FORMER DOE YUCCA DEPUTY DIRECTOR DERIDES JACZKO PR EFFORT AS “ALICE-IN-WONDERLAND QUALITY”: CALLS IT “AT BEST DISINGENUOUS AND AT WORST BORDERS ON PARTISAN ADVOCACY”

 

In a letter to the editor made available independently to Nuclear Townhall, former U.S. Department of Energy official Lake Barrett – commenting on a letter widely distributed by U.S. Nuclear Regulatory Commission Chairman Gregory Jaczko to news media outlets in defense of his decision to shut-down the agency’s Yucca Mountain license application review – says “the chairman’s letter has an Alice-in-Wonderland quality to it in which facts are turned upside down and the truth disassembled, requiring any knowledgeable reader to suspend total disbelief.”  Barrett served as Deputy Director of the Office of Civilian Radioactive Waste Management over two decades.

“The inconvenient truth of the matter is that the chairman is stone-walling on the Yucca Mountain nuclear waste repository project by sidestepping the commission policy-making process he is charged with upholding. By failing to bring to an orderly closure a timely decision to uphold or reverse the unanimous decision of the Atomic Safety and Licensing Board (ASLB) finding that the DOE lacks the authority to withdraw the Yucca license application under the Nuclear Waste Policy Act, as amended, he is not faithfully executing nor abiding by the oath he swore when he took office,” Barrett said.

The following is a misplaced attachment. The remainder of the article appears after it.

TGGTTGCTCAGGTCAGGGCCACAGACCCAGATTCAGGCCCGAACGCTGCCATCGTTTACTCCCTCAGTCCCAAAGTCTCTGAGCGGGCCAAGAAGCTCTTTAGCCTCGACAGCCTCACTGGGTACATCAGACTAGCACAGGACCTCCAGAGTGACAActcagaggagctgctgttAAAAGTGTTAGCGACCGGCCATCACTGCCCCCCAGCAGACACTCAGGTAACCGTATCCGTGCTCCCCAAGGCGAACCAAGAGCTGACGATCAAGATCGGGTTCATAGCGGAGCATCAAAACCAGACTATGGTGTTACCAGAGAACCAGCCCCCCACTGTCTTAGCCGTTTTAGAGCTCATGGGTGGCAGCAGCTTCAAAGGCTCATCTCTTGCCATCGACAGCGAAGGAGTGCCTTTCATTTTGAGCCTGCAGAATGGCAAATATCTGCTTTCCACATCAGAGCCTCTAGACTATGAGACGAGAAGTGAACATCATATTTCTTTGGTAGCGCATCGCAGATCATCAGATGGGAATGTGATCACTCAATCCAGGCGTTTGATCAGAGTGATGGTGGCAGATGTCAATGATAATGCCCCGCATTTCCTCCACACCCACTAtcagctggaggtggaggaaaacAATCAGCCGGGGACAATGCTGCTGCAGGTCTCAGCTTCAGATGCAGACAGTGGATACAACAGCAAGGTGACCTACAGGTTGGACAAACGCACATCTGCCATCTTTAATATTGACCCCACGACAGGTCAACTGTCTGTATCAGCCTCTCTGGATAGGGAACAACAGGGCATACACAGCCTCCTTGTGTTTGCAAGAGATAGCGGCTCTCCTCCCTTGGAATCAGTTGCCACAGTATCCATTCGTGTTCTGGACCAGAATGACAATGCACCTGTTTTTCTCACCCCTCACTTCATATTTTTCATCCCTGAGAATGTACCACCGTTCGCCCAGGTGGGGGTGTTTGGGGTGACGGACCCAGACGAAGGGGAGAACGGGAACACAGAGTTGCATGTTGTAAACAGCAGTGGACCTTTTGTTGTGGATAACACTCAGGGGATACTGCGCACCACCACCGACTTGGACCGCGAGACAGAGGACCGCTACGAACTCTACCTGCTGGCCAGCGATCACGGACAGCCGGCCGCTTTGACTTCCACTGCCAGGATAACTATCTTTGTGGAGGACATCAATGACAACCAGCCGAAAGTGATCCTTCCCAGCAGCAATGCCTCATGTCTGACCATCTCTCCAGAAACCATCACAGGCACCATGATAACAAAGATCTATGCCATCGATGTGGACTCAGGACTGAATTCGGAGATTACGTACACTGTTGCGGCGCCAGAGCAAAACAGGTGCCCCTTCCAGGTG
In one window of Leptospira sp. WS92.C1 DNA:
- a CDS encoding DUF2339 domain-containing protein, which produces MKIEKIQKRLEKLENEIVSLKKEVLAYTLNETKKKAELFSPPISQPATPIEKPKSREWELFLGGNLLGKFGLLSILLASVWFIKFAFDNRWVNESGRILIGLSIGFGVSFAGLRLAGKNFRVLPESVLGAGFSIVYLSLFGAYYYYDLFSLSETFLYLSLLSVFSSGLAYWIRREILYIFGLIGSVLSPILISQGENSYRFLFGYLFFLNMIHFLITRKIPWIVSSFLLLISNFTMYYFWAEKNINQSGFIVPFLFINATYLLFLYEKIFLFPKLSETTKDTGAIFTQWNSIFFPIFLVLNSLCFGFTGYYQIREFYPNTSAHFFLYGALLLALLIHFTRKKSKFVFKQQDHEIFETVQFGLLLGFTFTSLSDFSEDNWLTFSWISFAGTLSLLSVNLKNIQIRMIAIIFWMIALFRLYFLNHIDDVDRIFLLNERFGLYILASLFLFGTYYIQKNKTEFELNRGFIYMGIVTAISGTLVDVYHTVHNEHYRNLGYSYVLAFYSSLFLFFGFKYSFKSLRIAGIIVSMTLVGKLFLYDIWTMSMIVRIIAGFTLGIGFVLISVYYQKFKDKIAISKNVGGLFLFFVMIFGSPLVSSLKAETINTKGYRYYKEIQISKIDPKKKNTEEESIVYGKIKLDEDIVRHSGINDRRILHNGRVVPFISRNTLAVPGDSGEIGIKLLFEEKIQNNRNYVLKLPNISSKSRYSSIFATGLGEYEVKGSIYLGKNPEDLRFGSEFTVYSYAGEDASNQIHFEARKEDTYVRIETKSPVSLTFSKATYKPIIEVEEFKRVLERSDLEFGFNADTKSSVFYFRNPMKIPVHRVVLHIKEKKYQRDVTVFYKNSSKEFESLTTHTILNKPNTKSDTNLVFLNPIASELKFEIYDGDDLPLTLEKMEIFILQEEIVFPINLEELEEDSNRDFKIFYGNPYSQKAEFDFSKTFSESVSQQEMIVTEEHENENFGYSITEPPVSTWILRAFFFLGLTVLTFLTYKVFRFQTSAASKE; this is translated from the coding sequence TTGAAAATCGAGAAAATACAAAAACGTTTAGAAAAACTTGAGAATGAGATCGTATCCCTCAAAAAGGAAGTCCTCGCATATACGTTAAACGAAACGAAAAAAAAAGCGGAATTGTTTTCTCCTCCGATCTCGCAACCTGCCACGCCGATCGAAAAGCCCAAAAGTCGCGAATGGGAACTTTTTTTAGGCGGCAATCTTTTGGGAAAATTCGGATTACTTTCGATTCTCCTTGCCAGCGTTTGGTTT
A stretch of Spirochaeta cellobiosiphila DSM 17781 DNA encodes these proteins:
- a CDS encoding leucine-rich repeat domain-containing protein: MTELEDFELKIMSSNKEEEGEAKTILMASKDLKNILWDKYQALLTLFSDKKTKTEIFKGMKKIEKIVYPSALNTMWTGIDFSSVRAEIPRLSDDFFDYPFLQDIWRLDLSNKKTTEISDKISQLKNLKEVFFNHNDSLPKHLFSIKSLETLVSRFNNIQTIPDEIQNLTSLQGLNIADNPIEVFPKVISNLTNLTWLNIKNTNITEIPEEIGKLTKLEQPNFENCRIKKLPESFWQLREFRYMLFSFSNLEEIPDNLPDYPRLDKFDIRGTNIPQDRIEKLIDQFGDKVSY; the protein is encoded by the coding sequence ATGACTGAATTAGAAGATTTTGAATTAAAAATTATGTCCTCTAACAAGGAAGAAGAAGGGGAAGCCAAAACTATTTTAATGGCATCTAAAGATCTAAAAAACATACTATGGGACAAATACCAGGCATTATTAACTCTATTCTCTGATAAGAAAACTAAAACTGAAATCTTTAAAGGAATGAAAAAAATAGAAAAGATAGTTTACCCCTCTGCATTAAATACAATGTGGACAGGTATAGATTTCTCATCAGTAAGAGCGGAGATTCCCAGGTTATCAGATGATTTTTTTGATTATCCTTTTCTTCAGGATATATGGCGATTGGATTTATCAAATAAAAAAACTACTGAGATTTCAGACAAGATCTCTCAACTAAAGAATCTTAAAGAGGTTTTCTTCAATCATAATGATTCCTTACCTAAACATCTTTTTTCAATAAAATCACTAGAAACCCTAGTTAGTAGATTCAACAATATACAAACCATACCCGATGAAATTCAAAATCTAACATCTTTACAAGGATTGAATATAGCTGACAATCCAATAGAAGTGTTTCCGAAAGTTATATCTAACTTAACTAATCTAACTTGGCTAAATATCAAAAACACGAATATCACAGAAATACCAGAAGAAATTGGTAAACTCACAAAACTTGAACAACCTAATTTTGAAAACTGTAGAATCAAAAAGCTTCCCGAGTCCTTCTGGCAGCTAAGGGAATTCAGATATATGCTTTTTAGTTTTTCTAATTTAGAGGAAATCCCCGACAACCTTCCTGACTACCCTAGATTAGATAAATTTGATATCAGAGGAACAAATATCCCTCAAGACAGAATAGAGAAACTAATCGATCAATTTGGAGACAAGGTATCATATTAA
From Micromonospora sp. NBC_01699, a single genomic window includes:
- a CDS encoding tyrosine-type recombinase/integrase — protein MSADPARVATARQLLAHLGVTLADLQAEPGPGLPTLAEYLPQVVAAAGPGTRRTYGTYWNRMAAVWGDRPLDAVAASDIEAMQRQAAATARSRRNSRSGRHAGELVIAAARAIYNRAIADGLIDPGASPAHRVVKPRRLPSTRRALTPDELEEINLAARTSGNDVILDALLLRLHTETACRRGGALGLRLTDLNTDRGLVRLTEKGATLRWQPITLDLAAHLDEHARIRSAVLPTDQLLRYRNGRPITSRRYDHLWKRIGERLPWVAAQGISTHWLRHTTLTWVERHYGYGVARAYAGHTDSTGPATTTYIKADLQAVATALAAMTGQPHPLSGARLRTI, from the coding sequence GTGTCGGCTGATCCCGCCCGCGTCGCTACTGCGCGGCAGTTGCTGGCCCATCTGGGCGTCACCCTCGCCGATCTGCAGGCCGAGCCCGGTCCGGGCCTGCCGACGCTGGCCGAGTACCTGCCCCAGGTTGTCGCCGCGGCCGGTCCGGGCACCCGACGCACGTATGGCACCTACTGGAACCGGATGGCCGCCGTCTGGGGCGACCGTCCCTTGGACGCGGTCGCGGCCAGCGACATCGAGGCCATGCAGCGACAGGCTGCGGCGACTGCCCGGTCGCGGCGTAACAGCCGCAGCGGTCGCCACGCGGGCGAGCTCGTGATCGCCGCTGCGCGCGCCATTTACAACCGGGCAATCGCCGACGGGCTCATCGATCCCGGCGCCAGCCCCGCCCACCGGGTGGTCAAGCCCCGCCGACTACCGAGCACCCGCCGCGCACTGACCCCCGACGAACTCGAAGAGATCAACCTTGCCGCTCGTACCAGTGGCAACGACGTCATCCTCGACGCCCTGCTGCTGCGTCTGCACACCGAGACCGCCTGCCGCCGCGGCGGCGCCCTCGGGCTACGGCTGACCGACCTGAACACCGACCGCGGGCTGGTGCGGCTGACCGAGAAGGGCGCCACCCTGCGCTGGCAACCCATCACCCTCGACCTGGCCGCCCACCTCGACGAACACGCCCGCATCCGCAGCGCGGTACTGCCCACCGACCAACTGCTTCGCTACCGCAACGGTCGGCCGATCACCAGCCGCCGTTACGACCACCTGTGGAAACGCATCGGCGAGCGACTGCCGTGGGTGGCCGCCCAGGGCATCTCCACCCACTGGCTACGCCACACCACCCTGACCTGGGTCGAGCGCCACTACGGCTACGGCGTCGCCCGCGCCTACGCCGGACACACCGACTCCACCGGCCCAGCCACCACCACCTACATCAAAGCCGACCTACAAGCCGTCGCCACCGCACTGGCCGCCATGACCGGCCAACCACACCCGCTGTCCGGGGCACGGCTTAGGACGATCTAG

Barrett called on Jaczko to release the NRC general counsel’s memorandum “sanctifying” the chairman’s actions.  “The reality is that the chairman appears to be wrapped up in the Obama administration’s backdoor attempt to shut down Yucca Mountain through a twisted interpretation of the budgetary process rather than to risk an up-or-down vote in Congress to terminate the project. Chairman Jazcko’s failure to bring a timely up-or-down vote on the ASLB decision appears to mimic the administration’s approach to Congress on the matter,” he added.
 
Barrett concluded:  “The American people deserve better than this. The NRC chairman should understand that he fools no one with his sanctimonious good government and preservation of resources arguments. Rather he should schedule an immediate vote on the ASLB decision and at the same time order the staff to publish their review work. Nothing less is good government.”